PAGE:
Tropical Storm Nicholas is expected to make landfall on Texas’ Gulf Coast later Monday.
Texas Standard spoke with Eric Berger, a meteorologist and editor of Houston-based Space City Weather, who’s tracking the storm.
The threat for excessive Heavy Rain will continue across much of SE TX today. Updated guidance has the southern third of the area under a HIGH RISK for excessive rain as #TSNicholas approaches. #GLSwx #HOUwx #TXwx pic.twitter.com/s0QL23QMIB
— NWS Houston (@NWSHouston) September 13, 2021
Here’s what you need to know ahead of the storm:
– Nicholas is expected to make landfall somewhere between Corpus Christi and Matagorda Bay on the Texas Gulf Coast sometime Monday evening.
– It’s expected to make landfall as either a tropical storm or Category 1 hurricane.
– Residents in counties along the coast, as well as two to three counties inland from the coast, should prepare for the greatest effects of the storm.
– Coastal impacts will likely include: gusty winds and about 3-5 feet of storm surge.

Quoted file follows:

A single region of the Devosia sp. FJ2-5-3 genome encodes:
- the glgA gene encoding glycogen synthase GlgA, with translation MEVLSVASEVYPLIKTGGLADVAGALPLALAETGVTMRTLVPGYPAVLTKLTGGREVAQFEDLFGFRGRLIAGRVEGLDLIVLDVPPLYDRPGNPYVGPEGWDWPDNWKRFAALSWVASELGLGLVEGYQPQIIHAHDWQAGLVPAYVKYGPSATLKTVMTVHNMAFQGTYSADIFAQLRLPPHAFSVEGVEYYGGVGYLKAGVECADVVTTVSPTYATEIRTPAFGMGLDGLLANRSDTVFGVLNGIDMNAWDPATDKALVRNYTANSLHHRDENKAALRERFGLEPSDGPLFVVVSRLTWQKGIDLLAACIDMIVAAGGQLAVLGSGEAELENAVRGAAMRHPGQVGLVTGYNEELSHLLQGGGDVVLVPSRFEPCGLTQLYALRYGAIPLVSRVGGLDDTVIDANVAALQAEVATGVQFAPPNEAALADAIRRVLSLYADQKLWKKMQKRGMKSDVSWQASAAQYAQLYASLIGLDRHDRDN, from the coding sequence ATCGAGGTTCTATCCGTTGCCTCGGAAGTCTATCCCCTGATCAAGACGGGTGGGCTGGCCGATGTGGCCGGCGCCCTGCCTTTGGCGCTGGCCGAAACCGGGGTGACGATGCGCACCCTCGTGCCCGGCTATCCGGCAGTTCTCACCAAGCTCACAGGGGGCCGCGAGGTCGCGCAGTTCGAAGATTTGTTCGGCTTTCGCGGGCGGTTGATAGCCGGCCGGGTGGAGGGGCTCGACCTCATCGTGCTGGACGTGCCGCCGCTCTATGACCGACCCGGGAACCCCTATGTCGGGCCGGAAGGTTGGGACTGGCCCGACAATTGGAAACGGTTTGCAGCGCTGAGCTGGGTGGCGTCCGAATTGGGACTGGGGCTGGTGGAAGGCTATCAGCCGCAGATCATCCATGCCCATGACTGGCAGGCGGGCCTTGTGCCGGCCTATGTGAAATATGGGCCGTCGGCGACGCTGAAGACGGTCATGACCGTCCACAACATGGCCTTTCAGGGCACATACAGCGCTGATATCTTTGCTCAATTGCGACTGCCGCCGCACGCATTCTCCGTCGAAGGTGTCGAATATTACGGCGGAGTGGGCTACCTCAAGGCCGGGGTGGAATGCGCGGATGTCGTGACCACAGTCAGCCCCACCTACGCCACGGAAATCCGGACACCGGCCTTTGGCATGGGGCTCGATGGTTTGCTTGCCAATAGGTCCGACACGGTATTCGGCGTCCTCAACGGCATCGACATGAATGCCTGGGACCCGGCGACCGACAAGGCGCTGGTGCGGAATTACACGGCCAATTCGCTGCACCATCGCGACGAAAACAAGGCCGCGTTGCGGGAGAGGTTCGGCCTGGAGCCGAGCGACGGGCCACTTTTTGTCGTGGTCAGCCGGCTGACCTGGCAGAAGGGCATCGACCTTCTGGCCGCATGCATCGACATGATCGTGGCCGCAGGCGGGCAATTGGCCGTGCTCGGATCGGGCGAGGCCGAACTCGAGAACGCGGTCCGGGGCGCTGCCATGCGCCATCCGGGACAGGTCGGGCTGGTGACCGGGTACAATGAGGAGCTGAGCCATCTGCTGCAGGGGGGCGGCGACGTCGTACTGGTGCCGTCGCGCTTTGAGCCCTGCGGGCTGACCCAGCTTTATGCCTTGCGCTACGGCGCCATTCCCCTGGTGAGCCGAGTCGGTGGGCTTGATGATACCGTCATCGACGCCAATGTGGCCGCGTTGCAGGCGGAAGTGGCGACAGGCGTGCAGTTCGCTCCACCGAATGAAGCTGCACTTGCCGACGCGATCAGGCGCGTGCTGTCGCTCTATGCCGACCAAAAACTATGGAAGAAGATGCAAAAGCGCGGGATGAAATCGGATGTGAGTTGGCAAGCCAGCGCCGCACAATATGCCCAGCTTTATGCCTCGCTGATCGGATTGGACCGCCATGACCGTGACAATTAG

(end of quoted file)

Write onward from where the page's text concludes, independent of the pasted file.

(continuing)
– Inland impacts could include: flooding from rainfall. Berger compared Nicholas to last year’s Hurricane Beta, which dumped 10-15 inches of rain in some areas. He says Houstonians, in particular, should expect several inches of rain, which could lead to flooded bayous and even some homes.
– Other possible impacts: power outages.
So far, Berger says the storm models show Nicholas poses the greatest impact for flooding on Tuesday, and then it is expected to head toward East Texas and Louisiana by Wednesday. However, an unlikelier scenario is that the storm turns northward and stalls over Houston, which could mean significantly more rainfall and flooding there.
The number of Atlantic hurricanes this season is outpacing previous seasons. But Berger says the silver lining is that the season in Texas usually dies down by the end of September.
“If we can get through this storm, which is is really, you know, potentially pretty bad for the Texas coast and the Houston area, it does look like we’re going to be sliding into fall fairly soon,” he said. “This is probably the final significant threat our region faces this year.”